What are ideal qualifications for staffs in records and information management?In a study made by Margaret Pemberton, there were two perceived levels of recordkeeping staffs in practice, the professionals and para-professionals or ‘operational or processing’ staff. The challenges called for by changes in the recordkeeping professions prompted the rise to prefer recordkeeping professional staffs with formal level of education for  basic entry-level with domain specific hands-on processing skills to higher level strategic planning skills. They are also expected to possess a diverse range of recordkeeping knowledge and experience includes; 1) All aspects of recordkeeping as required to implement the recordkeeping standards AS4390 and ISO 1548916 in a variety of organizational and industry environments, 2)  High competence levels as outlined in the Recordkeeping competency standards, 3) Good understanding of and technical competence with information management software and systems and general Microsoft Office products and the Internet, 4) General management and staff/interpersonal management skills, 5) Ability to perform well as a member of a team, and team and project management skills and experience, 6) Strong written and oral communication skills, 7) Well-developed analytical and problem solving skills, 8)Creativity and flexibility, 9) Professional image and manner, 10) Pleasant outgoing personality and confident manner, and 11). Commitment to customer service.  (Pember, 2003) .ConclusionBy defining the terms of the statement from the viewpoint of AS ISO 15489 and standards, the different perspectives of authors of scholarly papers, an overview of the information management frameworks in relation to concepts of corporate risk and corporate governance, the aspect of accountability in relation to legal compliance and best practices, the challenge impose by managing information and other corporate assets. And an understanding of the needs imposed by changes in the recordkeeping industry and solutions of information management one of which is the hiring of professional staffs from the entry-level.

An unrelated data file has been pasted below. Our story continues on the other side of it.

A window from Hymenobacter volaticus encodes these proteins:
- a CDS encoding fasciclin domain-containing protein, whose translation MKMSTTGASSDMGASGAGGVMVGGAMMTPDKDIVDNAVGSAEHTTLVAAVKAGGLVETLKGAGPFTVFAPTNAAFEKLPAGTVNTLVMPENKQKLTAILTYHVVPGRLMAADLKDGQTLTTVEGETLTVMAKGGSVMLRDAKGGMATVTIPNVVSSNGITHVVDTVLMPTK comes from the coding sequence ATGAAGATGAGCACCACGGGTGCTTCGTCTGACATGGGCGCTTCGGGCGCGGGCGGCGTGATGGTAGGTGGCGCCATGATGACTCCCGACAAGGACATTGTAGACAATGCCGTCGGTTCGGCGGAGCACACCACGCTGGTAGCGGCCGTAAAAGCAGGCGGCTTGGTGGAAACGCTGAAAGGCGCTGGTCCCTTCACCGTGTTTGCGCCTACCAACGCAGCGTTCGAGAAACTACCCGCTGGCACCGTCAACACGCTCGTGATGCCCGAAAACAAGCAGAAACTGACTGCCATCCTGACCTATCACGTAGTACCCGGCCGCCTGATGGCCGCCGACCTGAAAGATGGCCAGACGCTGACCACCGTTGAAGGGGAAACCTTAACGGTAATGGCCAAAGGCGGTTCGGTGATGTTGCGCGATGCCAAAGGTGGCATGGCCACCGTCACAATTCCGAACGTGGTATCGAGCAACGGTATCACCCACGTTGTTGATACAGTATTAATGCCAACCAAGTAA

The conclusion here by today’s standards is the initial statement is null and void because records now are perceived as continuum and staffs are professionals with formal level of education and possess a diverse range of recordkeeping knowledge and experience.ReferencesAustralian Standard, 2002, AS ISO 15489.1, Records Management Part 1: General., Sydney: Standards Australian International Ltd Bailey, S. & Cameron, A., 2004, “Developing an Institutional Records Management Programme: JISC” Available at http://www.jisc.ac.

uk/publications/publications/pub_rmibp.aspx Batin, P.C., n.d.

, “Strategies for managing electronic records: a new archival paradigm? An affirmation of our archival traditions?”, pp. 3-4. Available at http://www.indiana.edu/~libarch/ER/macpaper12.pdf Ellis, J., ed., 2006.